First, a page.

Thiruvananthapuram: The ruling left front, which used the strategy of browbeating central investigating agencies for poking into the affairs of the Pinarayi government, has applied the same technique to the state government’s own Vigilance department for unearthing irregularities in the government-owned Kerala State Financial Enterprises (KSFE).
The Vigilance department, under the home ministry, raided about three dozen offices of KSFE and unearthed grave irregularities in the conduct of chit funds and the possibility of using the chits for converting black money into white.
Finance minister Thomas Isaac, under whose department KSFE comes, launched a frontal attack against the Vigilance department, saying that it has no business to go into the objected aspects of the company’s working.
Thomas Isaac had similarly questioned the action of the Comptroller and Auditor General (CAG) when the constitutional entity found serious violations by KIIFB, another corporate body under the finance ministry.
He even questioned the mental faculty of those who ordered the raids, surprising political observers as the Vigilance department is part of the home ministry which is held by the chief minister. He was joined by senior party leaders, who questioned the intention of Vigilance, which, according to them, is supposed to safeguard the interests of the state government.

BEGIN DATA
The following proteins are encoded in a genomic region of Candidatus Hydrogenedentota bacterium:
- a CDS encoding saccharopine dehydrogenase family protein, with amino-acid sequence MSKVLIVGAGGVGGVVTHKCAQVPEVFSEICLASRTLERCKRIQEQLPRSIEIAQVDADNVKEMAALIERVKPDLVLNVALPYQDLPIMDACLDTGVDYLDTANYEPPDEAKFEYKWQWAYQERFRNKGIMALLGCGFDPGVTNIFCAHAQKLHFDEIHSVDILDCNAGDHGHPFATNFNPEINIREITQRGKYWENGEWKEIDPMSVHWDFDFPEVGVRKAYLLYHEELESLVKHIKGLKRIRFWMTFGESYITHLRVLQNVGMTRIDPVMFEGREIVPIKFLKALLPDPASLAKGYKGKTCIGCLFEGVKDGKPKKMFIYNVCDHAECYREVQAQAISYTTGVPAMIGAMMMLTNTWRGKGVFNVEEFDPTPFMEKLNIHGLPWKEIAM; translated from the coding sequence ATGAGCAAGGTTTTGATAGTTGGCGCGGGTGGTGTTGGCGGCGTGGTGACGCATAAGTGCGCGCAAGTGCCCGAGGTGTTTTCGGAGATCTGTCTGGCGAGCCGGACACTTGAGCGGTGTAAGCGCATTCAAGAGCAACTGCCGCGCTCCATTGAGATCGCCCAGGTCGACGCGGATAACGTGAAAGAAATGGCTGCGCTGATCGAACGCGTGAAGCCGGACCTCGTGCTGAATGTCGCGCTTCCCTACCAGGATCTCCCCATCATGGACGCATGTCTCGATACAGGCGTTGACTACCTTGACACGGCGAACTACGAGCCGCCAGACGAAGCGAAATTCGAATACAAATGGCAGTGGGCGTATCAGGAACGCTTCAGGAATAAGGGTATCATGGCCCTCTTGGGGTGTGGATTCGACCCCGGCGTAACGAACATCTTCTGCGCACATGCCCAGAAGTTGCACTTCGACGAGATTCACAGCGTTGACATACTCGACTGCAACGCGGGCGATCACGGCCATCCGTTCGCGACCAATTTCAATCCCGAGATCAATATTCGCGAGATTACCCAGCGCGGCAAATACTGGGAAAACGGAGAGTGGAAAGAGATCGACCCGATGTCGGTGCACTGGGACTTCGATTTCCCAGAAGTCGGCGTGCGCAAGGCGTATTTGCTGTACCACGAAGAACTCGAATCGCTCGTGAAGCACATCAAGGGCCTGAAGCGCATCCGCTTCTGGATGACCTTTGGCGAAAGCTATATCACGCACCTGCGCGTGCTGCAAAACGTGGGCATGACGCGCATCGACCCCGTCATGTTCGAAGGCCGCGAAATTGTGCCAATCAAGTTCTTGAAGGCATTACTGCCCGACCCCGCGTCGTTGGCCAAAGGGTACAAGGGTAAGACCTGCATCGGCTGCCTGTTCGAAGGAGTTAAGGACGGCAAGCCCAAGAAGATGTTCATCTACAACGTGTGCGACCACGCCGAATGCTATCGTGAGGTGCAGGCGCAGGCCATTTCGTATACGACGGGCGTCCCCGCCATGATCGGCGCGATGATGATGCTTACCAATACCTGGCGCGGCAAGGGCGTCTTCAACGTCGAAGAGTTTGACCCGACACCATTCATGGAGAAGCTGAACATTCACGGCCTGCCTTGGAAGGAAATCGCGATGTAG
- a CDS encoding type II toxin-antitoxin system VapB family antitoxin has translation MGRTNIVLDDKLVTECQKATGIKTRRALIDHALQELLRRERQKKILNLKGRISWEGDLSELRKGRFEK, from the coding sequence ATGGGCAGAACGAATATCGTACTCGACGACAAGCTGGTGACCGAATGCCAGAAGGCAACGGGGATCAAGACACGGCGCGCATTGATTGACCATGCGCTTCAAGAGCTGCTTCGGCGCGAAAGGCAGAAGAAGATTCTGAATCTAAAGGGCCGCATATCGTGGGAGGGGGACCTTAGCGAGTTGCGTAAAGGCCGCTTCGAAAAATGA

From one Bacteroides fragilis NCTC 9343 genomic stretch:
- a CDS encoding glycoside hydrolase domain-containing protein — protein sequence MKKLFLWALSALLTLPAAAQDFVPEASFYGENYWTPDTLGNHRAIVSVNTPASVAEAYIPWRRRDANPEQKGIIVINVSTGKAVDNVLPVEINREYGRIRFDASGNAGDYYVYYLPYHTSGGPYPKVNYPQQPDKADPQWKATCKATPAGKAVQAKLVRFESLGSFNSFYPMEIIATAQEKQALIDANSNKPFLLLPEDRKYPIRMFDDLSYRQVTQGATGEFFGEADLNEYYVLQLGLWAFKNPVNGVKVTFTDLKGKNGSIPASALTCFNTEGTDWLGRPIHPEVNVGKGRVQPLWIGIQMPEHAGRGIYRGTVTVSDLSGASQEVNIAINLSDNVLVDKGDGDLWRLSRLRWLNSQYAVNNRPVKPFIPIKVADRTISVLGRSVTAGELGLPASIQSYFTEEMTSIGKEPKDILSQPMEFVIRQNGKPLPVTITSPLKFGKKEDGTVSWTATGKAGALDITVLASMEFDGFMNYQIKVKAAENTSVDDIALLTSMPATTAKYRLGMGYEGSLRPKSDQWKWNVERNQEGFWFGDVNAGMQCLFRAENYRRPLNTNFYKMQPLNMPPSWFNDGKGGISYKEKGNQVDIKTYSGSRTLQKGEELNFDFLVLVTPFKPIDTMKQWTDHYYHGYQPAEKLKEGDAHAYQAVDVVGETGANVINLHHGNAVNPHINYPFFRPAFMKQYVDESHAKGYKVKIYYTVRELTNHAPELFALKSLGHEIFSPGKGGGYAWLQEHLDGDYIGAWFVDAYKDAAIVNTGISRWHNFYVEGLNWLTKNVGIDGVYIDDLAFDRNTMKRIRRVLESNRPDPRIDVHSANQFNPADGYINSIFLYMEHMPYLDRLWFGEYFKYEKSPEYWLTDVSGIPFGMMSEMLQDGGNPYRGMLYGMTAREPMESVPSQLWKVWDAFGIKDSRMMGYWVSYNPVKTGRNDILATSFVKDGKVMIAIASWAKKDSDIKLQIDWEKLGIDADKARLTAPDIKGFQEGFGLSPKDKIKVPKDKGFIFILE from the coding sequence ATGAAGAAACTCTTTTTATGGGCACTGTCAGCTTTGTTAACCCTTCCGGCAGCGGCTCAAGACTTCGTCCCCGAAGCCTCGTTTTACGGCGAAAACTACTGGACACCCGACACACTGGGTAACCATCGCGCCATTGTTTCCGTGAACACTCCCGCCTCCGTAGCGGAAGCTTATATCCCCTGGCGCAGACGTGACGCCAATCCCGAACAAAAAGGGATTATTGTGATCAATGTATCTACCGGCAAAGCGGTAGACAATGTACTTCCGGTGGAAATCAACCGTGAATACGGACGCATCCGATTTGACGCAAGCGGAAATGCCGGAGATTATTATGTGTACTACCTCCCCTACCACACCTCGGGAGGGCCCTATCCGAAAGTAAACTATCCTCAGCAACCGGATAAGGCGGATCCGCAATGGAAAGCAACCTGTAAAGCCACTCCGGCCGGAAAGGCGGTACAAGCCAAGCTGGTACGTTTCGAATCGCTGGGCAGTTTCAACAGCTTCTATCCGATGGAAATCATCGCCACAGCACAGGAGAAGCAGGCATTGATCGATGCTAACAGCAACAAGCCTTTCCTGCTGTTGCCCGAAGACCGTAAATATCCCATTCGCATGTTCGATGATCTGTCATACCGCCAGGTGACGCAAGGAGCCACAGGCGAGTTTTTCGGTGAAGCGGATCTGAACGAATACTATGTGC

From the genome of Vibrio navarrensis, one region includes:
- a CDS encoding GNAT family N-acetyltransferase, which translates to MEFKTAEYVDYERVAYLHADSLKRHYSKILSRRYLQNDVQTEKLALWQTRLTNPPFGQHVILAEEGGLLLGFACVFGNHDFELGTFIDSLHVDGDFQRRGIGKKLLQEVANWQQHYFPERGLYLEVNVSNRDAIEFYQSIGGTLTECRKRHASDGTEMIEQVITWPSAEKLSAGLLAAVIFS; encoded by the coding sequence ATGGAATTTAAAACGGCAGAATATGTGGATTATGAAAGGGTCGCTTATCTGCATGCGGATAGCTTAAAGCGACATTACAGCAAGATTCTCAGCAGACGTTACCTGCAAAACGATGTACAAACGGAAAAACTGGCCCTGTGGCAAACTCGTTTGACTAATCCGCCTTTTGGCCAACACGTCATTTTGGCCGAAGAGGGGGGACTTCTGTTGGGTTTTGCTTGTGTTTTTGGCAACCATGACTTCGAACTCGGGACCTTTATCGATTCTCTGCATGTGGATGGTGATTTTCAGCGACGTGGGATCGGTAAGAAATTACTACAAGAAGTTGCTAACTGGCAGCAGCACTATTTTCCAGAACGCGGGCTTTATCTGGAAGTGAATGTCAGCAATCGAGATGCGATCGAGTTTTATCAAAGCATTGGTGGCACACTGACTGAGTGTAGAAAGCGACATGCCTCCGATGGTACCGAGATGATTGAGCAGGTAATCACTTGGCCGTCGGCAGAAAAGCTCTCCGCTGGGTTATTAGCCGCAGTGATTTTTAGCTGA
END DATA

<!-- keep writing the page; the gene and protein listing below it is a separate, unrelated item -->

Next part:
Stung by the criticism, the Vigilance department has apparently decided to go slow on the follow-up action and has even refrained from issuing a press note on the raids, which is a normal practice in such cases.
The development has even been interpreted by observers as a sign of growing rift in the party and a subtle move against chief minister Pinarayi Vijayan. Opposition leader Ramesh Chennithala claimed that it is the sign of a developing confrontation between the chief minister and his detractors.
There have been jarring notes in the reaction of some of the senior leaders about the amendments to the Police Act giving blanket powers to the police, which the state government was forced to roll back in the face of widespread condemnation.
The central leadership of the party was very unhappy with the move by the chief minister, which was initiated without proper discussions in the party. Pinarayi had to beat a quick retreat after party general secretary Sitaram Yechuri announced in Delhi that the offending amendment would be withdrawn.
The raid at KSFE offices is cited as another instance, where Pinarayi’s home ministry may have erred in its judgment, according to a section of the party, which alleges that the raids were conducted at the behest of private players to discredit the government corporation.
But BJP leaders claimed that the raids were conducted in the wake of complaints by a leading benami businessman, who is believed to be close to the chief minister, and that the raids were not as innocent as they appeared to be.
The issue is now expected to come up before the party for a detailed review even as the finance minister and others have shown no sign of softening their criticism of Vigilance for what they consider as the height of indiscretion by the anti-corruption agency.